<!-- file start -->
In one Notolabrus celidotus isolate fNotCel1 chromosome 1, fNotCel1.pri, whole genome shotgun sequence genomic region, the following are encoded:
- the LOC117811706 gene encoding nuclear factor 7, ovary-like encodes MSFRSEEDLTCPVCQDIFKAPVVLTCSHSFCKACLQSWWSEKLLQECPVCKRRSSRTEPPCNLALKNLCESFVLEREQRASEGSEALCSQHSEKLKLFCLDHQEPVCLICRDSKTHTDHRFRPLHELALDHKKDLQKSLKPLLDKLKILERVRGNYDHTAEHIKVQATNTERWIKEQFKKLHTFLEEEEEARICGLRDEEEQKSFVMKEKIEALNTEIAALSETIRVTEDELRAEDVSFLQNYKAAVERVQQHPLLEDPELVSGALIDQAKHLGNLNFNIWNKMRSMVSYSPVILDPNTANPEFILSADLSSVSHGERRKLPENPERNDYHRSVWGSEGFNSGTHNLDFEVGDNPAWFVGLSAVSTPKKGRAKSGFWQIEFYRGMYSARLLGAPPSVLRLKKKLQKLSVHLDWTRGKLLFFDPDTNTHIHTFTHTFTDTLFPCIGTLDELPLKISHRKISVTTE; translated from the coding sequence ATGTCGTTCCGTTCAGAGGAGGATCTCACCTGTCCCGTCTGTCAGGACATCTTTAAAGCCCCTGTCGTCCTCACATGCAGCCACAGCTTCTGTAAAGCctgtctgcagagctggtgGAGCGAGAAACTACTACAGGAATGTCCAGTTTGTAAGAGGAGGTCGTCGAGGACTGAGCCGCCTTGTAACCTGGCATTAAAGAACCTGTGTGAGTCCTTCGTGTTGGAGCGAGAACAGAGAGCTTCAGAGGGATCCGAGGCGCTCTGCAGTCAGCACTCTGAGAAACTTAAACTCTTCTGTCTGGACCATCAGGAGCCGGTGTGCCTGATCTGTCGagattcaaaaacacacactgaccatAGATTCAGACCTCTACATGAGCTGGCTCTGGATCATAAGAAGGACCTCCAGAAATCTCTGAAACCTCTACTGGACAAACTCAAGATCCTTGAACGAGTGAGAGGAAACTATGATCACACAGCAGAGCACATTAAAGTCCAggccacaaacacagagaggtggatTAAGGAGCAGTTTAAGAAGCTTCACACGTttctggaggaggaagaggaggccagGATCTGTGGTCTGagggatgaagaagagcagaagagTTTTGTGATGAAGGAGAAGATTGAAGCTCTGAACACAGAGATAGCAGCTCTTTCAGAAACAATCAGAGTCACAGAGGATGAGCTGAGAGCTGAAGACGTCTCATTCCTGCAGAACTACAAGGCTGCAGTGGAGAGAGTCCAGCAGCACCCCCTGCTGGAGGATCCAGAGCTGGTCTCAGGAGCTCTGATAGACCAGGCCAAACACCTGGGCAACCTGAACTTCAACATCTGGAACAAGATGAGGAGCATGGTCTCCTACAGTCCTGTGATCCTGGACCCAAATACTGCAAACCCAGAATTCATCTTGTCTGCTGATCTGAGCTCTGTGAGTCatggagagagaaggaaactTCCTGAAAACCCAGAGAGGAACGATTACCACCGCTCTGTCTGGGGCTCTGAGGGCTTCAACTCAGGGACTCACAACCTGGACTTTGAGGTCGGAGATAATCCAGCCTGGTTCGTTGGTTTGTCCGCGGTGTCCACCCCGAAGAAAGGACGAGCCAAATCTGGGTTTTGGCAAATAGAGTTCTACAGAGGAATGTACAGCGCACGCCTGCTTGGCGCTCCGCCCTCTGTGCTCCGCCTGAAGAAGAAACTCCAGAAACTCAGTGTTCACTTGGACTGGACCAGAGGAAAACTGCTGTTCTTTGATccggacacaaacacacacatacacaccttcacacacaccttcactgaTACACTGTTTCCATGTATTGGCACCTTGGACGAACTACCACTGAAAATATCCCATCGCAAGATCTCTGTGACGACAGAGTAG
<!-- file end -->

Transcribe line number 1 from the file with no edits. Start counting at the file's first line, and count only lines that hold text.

In one Notolabrus celidotus isolate fNotCel1 chromosome 1, fNotCel1.pri, whole genome shotgun sequence genomic region, the following are encoded: